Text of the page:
Life isn't as logical as you think, let’s look at the philosophical simplicity.
Did you know the most complicated thing on earth is the human brain? It has 100 billion neurons.
Bit of a random fact you might be thinking, but it's to prove that nothing else needs to be as complicated as you think. The reason why we have all of this paradoxical over-complication is because we have become victims to a culture that normalizes becoming a prisoner to your own thoughts.
Instead of viewing everything through a blurred lens of unnecessary complications, we have the power to alter our perspective and therefore reshape the reality we are experiencing.
I can change my perspective to see the hardships as new opportunities for meaningful change. Right there you have altered your perspective and reshaped your reality.
A large part of this chronic overcomplication is down to people viewing the world as a puzzle that is founded on the basis of logic. This is wrong. Whilst logic does play a role in many things, the world is also largely about belief systems. And these belief systems change how you experience life more than a surface-level rule of logic does.
Reality is not bound to logic.
These counterintuitive paradoxes that in theory make no sense, can provide us with hidden value to help our current lives. And this value can further be beneficial for us when we use philosophy as a teacher to give us guidance on how to live contently.
Let’s get into the paradoxes.
I. There Is Only One Constant in the World, and That Is Change
“The only constant in life is change” — Heraclitus
If there is one simple belief I could carry with me for all of time, it’s probably this. The only reason I say this is because I am convinced the majority of suffering that people go through in their day-to-day lives is down to disappointment that their future expectations weren't met.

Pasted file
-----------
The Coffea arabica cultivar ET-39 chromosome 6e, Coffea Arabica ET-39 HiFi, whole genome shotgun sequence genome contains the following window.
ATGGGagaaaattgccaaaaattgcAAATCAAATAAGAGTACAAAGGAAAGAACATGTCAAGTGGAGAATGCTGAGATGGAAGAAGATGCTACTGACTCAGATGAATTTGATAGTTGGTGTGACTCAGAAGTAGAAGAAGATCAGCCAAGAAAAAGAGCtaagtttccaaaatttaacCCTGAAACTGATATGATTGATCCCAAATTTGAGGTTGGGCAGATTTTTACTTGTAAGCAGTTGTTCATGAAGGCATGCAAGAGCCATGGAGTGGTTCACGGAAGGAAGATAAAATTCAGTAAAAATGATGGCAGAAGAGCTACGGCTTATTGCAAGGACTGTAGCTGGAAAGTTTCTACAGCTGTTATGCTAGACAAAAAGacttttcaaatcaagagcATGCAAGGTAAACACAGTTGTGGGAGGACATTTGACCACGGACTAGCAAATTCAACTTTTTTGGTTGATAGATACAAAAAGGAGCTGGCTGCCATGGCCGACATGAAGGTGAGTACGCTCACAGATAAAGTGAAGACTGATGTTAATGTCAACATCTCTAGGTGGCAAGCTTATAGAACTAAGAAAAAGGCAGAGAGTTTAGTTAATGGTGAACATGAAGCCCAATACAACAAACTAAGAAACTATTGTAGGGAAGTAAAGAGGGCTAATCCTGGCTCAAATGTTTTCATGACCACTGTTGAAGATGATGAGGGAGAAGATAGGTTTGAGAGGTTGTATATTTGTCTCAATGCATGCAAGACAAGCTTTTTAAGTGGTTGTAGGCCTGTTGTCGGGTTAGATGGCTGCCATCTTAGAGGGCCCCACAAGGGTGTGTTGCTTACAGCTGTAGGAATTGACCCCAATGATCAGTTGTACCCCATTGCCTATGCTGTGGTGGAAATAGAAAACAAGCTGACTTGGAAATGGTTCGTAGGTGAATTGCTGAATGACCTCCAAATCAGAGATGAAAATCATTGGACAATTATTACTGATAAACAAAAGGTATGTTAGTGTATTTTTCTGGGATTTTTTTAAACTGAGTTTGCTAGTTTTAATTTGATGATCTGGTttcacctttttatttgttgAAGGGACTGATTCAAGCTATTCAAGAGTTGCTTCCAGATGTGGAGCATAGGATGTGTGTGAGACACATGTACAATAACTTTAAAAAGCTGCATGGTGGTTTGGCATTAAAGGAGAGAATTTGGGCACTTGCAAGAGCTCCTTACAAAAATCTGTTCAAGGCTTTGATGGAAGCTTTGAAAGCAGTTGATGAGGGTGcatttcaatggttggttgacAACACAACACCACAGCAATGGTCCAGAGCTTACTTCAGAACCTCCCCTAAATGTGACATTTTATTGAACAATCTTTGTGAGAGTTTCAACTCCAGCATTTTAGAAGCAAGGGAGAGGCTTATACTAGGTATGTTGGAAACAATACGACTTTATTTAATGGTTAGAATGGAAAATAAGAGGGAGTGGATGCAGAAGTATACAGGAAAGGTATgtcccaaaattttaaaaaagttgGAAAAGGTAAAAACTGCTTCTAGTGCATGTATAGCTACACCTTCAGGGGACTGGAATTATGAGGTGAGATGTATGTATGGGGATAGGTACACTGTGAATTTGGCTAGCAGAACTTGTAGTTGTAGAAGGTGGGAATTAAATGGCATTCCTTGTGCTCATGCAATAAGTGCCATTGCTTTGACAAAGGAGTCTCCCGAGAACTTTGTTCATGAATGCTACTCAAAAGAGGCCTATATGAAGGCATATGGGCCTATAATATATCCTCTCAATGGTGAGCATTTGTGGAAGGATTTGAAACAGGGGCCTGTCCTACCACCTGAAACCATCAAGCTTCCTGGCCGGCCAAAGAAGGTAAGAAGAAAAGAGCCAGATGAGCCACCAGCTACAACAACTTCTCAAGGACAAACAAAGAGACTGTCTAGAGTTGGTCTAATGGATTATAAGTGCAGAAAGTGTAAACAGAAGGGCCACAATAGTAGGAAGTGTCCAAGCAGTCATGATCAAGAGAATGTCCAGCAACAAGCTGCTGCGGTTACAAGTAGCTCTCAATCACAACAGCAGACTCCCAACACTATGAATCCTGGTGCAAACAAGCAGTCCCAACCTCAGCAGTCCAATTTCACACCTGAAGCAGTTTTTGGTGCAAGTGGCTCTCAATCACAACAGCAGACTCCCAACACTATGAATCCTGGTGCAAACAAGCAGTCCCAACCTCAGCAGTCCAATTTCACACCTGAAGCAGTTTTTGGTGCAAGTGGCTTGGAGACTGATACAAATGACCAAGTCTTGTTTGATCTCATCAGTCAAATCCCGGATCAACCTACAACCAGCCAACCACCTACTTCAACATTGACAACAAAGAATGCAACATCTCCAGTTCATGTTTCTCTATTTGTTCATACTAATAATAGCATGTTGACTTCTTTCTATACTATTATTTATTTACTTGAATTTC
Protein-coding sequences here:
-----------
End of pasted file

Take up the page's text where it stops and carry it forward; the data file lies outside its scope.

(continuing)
Let me give you an example.
Let’s say someone breaks up with their girlfriend, and this person rather naively believes that in the near future, they can get back together and live happily ever after. Well, this prediction of the future is wrong, because things change, and when the ex-girlfriend tells him they aren't ever getting back together, he can't help but feel disappointed and as a by-product suffer emotionally.
See what I mean? As humans, we hold this primitive belief that because things are consistently going well, they will always go well in the same fashion until time ceases to exist. This couldn't be further from the truth!
Life is a rough riding, sour, unthoughtful, spiteful, painful bitch! To believe that everything will remain how it is is to accept the lifelong burden of unnecessary emotional suffering.
To help you understand how this paradox is very much a reality, let’s look at technological advancements. Compare the phones we have in our pockets right now to the state of telephones 10–15 years ago. Or look at how the internet progressed from when it was first created. The only constant is change.
“Heraclitus, I believe, says that all things pass and nothing stays, and comparing existing things to the flow of a river, he says you could not step twice into the same river.” — Plato
From this, we can also say that the only certainty is uncertainty. This is very much a real paradox, and to realize these simple truths is to hold the key to a future of fulfilled expectations. Because by knowing that nothing is permanent and that nothing is certain, you can break from the shackles you have placed yourself in.
To believe that everything will remain how it is is to accept the lifelong burden of unnecessary emotional suffering.
II. Time Spent In Solitude Will Make You More Sociable
If there's anyone who can leave their two cents on solitude, I know it’s me. I’m a lonely guy. You see, I have friends but seldom do I feel understood on a deep level by them, which makes me force myself into loneliness and solitude for the lack of relatability I experience.